Lena Bryant was the first to spot the gap in the market in the 1920s. She realized that the major manufacturers were outright ignoring full-figured women, and set out to change it.
Having already made quite the name for herself after opening her first boutique in 1904, where her best selling garment was a maternity dress, she measured over four thousand of her customers in order to create the first Misses’ Plus Size range.
She later dropped smaller sizes, as well as maternity altogether, in what is now Lane Bryant.
In these early days, the term plus size was a designation that exclusively referred to clothing. Unfortunately, in 1953, an ad for Korell was run in a North Carolina newspaper advertising quote, “wonderful action-plus dress for the plus-sized woman,” marking the first time this modifier had been used to refer to women, instead of the clothes they wore, spawning a shift in not just how clothes were marketed, but in how we think of our own bodies.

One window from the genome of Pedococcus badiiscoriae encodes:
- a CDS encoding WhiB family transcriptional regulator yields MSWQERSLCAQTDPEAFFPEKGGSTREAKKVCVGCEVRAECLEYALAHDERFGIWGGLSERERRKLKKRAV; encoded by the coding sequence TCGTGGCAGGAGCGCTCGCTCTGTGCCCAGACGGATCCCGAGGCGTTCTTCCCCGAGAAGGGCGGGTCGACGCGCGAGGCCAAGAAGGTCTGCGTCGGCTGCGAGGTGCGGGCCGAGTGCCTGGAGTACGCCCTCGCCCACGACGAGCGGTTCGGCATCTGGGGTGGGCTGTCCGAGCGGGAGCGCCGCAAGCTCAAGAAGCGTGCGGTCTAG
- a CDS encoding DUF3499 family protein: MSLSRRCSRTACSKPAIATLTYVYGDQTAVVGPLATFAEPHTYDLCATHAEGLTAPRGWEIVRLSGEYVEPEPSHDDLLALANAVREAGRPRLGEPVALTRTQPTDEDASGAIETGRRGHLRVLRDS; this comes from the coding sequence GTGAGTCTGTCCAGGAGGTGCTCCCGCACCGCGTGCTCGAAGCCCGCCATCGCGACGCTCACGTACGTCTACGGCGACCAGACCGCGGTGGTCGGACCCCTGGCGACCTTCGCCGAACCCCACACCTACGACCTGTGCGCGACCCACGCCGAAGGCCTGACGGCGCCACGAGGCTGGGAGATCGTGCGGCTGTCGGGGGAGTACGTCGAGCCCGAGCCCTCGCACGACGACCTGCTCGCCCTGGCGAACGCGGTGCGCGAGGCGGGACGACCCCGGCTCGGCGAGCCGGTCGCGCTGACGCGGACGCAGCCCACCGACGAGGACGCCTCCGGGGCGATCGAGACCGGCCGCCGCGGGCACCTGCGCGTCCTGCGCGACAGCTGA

To capitalize off of the embarrassment many women had begun to feel due to the size of their clothing, some garment companies had begun downgrading their sizing labels.
In the 80s, and in yet another example of corporations capitalizing on women’s poor body image that they themselves perpetuated, the practice of vanity sizing was born.
Measurements that would have previously been categorized as a size 12 became the new size 8, and eventually a 6, and even smaller numbers like 4, 2, 0 and double zero were added in an effort to convince customers to buy from the brand whose size labels made them feel they were the tiniest, even though the actual clothes were the same physical size they wore elsewhere.
At this point, sizing was less of an actual measure of how big or small clothing was, but a marketing tool in and of itself.